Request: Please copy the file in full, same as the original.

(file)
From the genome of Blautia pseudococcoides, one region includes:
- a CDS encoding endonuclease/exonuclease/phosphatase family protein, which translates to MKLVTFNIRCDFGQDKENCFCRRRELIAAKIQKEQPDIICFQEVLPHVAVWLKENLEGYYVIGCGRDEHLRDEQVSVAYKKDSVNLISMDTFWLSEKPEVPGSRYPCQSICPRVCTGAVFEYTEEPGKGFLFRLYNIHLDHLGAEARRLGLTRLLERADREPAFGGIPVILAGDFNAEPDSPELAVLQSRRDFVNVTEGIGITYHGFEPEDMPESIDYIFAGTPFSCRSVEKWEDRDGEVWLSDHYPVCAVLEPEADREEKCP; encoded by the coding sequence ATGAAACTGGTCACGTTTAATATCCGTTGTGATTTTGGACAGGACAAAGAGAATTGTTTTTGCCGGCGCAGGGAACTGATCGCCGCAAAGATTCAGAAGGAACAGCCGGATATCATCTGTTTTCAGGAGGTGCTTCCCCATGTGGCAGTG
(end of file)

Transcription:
From the genome of Blautia pseudococcoides, one region includes:
- a CDS encoding endonuclease/exonuclease/phosphatase family protein, which translates to MKLVTFNIRCDFGQDKENCFCRRRELIAAKIQKEQPDIICFQEVLPHVAVWLKENLEGYYVIGCGRDEHLRDEQVSVAYKKDSVNLISMDTFWLSEKPEVPGSRYPCQSICPRVCTGAVFEYTEEPGKGFLFRLYNIHLDHLGAEARRLGLTRLLERADREPAFGGIPVILAGDFNAEPDSPELAVLQSRRDFVNVTEGIGITYHGFEPEDMPESIDYIFAGTPFSCRSVEKWEDRDGEVWLSDHYPVCAVLEPEADREEKCP; encoded by the coding sequence ATGAAACTGGTCACGTTTAATATCCGTTGTGATTTTGGACAGGACAAAGAGAATTGTTTTTGCCGGCGCAGGGAACTGATCGCCGCAAAGATTCAGAAGGAACAGCCGGATATCATCTGTTTTCAGGAGGTGCTTCCCCATGTGGCAGTG